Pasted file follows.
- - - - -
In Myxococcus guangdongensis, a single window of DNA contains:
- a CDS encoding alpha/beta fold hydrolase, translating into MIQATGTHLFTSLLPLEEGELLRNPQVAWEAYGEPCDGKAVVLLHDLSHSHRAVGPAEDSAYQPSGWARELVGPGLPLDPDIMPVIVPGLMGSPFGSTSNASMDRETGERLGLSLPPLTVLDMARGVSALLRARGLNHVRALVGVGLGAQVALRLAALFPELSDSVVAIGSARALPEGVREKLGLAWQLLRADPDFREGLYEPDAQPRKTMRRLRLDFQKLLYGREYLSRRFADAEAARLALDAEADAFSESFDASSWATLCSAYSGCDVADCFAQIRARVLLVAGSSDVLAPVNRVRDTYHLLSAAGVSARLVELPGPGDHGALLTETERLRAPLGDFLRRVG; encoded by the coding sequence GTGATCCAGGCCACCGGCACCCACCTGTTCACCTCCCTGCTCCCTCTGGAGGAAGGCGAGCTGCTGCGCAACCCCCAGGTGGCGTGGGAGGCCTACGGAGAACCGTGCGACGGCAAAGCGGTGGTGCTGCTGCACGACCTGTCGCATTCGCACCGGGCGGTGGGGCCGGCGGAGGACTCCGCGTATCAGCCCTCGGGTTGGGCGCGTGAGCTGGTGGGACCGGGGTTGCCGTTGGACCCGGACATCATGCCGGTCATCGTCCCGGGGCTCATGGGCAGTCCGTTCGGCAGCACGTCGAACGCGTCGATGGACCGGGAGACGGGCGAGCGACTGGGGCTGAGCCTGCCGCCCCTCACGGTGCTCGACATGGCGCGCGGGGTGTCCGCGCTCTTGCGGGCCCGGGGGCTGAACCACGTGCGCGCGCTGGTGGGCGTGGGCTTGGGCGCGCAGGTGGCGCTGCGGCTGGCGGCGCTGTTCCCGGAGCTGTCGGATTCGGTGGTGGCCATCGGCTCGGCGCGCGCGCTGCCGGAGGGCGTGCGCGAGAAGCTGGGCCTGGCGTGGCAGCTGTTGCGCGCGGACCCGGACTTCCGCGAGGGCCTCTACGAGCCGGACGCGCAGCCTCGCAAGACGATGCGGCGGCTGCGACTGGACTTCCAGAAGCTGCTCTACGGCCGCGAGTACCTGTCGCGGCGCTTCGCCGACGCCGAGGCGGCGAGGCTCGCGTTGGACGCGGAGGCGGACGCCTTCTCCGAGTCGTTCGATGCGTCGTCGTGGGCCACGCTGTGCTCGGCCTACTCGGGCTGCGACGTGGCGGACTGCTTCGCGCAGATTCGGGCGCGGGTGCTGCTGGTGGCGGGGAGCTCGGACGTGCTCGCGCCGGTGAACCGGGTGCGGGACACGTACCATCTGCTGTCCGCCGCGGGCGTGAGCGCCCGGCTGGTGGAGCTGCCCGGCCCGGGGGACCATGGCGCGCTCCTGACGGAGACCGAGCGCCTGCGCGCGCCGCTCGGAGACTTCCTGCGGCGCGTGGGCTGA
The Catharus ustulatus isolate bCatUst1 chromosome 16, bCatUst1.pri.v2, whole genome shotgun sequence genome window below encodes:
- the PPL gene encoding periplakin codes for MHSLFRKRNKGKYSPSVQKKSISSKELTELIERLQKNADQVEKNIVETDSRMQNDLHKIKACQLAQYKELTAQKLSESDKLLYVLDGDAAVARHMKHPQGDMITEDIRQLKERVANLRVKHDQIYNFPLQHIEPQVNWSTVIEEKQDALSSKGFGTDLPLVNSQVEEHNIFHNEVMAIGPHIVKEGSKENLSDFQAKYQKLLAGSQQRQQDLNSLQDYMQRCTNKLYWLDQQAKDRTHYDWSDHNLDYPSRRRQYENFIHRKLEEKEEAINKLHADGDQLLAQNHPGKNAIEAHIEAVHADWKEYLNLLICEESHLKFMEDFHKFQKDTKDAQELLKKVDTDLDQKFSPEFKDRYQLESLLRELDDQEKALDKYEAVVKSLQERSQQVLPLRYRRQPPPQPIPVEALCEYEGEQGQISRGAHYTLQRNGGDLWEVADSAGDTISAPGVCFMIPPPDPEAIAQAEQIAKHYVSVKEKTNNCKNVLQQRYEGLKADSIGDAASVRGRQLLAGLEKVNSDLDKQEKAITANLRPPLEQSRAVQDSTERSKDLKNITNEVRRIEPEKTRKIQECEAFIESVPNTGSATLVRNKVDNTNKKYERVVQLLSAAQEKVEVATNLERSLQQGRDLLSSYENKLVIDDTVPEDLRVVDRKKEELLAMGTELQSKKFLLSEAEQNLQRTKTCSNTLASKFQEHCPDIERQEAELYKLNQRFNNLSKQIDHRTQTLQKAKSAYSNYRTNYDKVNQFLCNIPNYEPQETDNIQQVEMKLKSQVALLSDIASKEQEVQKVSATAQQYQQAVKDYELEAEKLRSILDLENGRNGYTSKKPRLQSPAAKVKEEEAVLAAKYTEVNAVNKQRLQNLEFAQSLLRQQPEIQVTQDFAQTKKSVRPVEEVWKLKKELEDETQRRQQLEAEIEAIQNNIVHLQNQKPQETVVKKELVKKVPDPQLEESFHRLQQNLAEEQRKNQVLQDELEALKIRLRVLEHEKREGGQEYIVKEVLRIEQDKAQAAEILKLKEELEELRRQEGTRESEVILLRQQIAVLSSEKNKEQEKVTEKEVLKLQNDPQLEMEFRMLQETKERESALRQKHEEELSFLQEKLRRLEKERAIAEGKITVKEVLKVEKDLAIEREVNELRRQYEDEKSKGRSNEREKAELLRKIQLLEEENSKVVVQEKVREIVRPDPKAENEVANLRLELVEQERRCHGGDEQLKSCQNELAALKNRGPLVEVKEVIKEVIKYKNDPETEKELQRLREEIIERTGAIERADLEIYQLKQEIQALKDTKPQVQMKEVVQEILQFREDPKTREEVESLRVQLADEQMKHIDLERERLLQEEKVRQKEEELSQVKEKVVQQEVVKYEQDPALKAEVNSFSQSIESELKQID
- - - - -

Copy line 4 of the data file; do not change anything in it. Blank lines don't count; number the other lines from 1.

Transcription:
- the PPL gene encoding periplakin codes for MHSLFRKRNKGKYSPSVQKKSISSKELTELIERLQKNADQVEKNIVETDSRMQNDLHKIKACQLAQYKELTAQKLSESDKLLYVLDGDAAVARHMKHPQGDMITEDIRQLKERVANLRVKHDQIYNFPLQHIEPQVNWSTVIEEKQDALSSKGFGTDLPLVNSQVEEHNIFHNEVMAIGPHIVKEGSKENLSDFQAKYQKLLAGSQQRQQDLNSLQDYMQRCTNKLYWLDQQAKDRTHYDWSDHNLDYPSRRRQYENFIHRKLEEKEEAINKLHADGDQLLAQNHPGKNAIEAHIEAVHADWKEYLNLLICEESHLKFMEDFHKFQKDTKDAQELLKKVDTDLDQKFSPEFKDRYQLESLLRELDDQEKALDKYEAVVKSLQERSQQVLPLRYRRQPPPQPIPVEALCEYEGEQGQISRGAHYTLQRNGGDLWEVADSAGDTISAPGVCFMIPPPDPEAIAQAEQIAKHYVSVKEKTNNCKNVLQQRYEGLKADSIGDAASVRGRQLLAGLEKVNSDLDKQEKAITANLRPPLEQSRAVQDSTERSKDLKNITNEVRRIEPEKTRKIQECEAFIESVPNTGSATLVRNKVDNTNKKYERVVQLLSAAQEKVEVATNLERSLQQGRDLLSSYENKLVIDDTVPEDLRVVDRKKEELLAMGTELQSKKFLLSEAEQNLQRTKTCSNTLASKFQEHCPDIERQEAELYKLNQRFNNLSKQIDHRTQTLQKAKSAYSNYRTNYDKVNQFLCNIPNYEPQETDNIQQVEMKLKSQVALLSDIASKEQEVQKVSATAQQYQQAVKDYELEAEKLRSILDLENGRNGYTSKKPRLQSPAAKVKEEEAVLAAKYTEVNAVNKQRLQNLEFAQSLLRQQPEIQVTQDFAQTKKSVRPVEEVWKLKKELEDETQRRQQLEAEIEAIQNNIVHLQNQKPQETVVKKELVKKVPDPQLEESFHRLQQNLAEEQRKNQVLQDELEALKIRLRVLEHEKREGGQEYIVKEVLRIEQDKAQAAEILKLKEELEELRRQEGTRESEVILLRQQIAVLSSEKNKEQEKVTEKEVLKLQNDPQLEMEFRMLQETKERESALRQKHEEELSFLQEKLRRLEKERAIAEGKITVKEVLKVEKDLAIEREVNELRRQYEDEKSKGRSNEREKAELLRKIQLLEEENSKVVVQEKVREIVRPDPKAENEVANLRLELVEQERRCHGGDEQLKSCQNELAALKNRGPLVEVKEVIKEVIKYKNDPETEKELQRLREEIIERTGAIERADLEIYQLKQEIQALKDTKPQVQMKEVVQEILQFREDPKTREEVESLRVQLADEQMKHIDLERERLLQEEKVRQKEEELSQVKEKVVQQEVVKYEQDPALKAEVNSFSQSIESELKQID